Australian government rejects advice to make it harder for kids to access online porn

Despite e-Safety Commissioner's recommendations, concerns over privacy and effectiveness halt action.

Australian government rejects advice to make it harder for kids to access online porn
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The Albanese government, determined to stop misinformation and disinformation online, has said it will not take action to stop children accessing pornography online.

The federal government has said it will not force pornographic websites to use age restriction technology to prevent access by minors.

This is despite the e-Safety Commissioner recommended a trial of the technology.

It is also despite a report from the Commissioner who found that of 75 per cent of 16-18-year-olds who had seen online pornography, almost half had first encountered it when they were between 13 and 15.

Opposition communications spokesman David Coleman slammed the Government for failing to protect children.

“Every day, thousands of children access pornography online (and) as the eSafety commissioner's report notes, this can have very damaging impacts,” he said.

He said age verification technology would stop children from accessing damaging and dangerous material.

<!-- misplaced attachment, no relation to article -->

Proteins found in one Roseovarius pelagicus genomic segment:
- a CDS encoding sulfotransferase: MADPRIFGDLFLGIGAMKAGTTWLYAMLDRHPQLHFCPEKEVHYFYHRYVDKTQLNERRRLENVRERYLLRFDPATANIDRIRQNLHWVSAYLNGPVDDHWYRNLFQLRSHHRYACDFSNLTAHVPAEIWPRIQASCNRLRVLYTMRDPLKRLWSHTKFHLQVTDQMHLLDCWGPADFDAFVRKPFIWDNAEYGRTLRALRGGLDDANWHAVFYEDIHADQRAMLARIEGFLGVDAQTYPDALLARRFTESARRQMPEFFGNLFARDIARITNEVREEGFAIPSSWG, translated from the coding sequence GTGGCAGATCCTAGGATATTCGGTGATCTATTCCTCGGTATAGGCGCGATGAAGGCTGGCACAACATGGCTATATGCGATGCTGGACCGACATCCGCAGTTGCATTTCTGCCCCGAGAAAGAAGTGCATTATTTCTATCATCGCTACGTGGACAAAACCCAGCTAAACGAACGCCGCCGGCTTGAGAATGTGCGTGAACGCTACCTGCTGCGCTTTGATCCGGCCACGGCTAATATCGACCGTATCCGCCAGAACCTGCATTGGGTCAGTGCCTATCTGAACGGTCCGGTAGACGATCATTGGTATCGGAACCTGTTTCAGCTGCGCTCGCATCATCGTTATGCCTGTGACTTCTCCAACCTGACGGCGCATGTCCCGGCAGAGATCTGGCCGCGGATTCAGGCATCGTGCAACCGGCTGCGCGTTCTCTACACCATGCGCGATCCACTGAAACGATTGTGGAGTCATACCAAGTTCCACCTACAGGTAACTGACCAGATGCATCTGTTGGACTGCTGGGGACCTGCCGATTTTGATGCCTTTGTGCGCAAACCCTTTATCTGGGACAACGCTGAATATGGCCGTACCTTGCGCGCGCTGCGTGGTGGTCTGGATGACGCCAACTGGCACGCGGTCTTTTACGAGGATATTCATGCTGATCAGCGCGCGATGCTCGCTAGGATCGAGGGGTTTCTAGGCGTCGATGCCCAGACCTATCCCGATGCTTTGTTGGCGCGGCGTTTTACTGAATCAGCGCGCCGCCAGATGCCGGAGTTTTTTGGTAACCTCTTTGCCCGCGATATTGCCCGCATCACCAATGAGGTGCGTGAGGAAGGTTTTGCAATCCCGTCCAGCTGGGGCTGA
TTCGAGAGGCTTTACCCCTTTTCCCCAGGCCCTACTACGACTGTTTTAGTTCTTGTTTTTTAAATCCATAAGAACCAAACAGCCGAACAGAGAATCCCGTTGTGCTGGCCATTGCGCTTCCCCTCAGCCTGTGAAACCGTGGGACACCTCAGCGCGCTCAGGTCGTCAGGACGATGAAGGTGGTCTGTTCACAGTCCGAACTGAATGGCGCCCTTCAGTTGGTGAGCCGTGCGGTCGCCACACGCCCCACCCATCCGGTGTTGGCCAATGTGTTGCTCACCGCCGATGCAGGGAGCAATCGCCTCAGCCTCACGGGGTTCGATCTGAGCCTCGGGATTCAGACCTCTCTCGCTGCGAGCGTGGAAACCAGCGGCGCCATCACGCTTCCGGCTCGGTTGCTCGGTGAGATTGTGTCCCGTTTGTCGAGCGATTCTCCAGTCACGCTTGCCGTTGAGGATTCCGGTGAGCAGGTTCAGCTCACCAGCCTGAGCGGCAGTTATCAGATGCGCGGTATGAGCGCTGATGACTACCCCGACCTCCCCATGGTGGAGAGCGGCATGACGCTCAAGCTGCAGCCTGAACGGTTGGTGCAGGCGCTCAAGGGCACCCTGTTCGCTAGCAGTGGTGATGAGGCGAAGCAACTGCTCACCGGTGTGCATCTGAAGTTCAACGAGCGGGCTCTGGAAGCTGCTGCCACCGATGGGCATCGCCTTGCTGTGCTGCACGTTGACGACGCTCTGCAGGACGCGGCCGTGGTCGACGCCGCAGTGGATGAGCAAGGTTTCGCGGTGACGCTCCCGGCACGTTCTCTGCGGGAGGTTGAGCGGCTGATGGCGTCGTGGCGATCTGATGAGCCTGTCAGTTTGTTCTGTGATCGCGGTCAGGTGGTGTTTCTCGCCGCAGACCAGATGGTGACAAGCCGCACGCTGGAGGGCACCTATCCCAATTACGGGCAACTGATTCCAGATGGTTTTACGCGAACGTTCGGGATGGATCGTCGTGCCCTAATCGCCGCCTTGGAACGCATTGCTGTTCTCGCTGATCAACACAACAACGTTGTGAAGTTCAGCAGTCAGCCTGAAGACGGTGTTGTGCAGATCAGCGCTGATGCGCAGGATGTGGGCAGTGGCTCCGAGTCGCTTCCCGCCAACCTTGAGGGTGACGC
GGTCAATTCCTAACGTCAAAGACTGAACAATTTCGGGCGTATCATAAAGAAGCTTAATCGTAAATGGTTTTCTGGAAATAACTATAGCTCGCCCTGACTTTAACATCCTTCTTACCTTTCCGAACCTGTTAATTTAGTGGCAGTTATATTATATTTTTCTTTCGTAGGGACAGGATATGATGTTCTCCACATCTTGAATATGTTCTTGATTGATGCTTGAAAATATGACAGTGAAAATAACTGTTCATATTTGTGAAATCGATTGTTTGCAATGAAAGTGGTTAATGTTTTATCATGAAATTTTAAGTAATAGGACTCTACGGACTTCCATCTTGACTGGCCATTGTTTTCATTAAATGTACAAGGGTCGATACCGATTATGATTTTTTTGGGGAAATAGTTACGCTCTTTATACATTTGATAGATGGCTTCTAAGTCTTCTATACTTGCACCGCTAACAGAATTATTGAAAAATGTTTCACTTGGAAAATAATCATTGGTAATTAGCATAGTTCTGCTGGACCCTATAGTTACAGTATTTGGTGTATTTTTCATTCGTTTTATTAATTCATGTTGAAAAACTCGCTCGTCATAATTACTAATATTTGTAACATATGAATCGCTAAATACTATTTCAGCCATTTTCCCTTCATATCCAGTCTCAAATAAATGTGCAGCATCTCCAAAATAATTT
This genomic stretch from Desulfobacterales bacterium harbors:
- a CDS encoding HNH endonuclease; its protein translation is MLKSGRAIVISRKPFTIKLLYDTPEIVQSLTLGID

But the government's response to the e-Safety Commission's report raised concerns about the effectiveness, privacy and security of the technology.

Concerns included that the privacy of adult porn users might be compromised by use of the technology and a desire not to impose any “undue burden” on the porn industry.

The Commissioner’s report also found that LGBTQ children used online porn to learn about sex since. If age restrictions were applied, these children would struggle to find places to learn.

Communications Minister Michelle Rowland said that instead of forcing pornographers to safeguard children, the Albanese government would require the porn industry to develop a code of practice.

She said the government was already preventing harm to children by financing respectful relationships education, establishing a consent and sexual assault prevention campaign and initiatives to prevent violence against women and children.

“The digital industry is on notice that we will not hesitate to take further action should it fail to keep children safe,” Rowland said after announcing the government would not take any action on the e-Safety Commissioner’s key recommendation.

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  • By Avi Yemini

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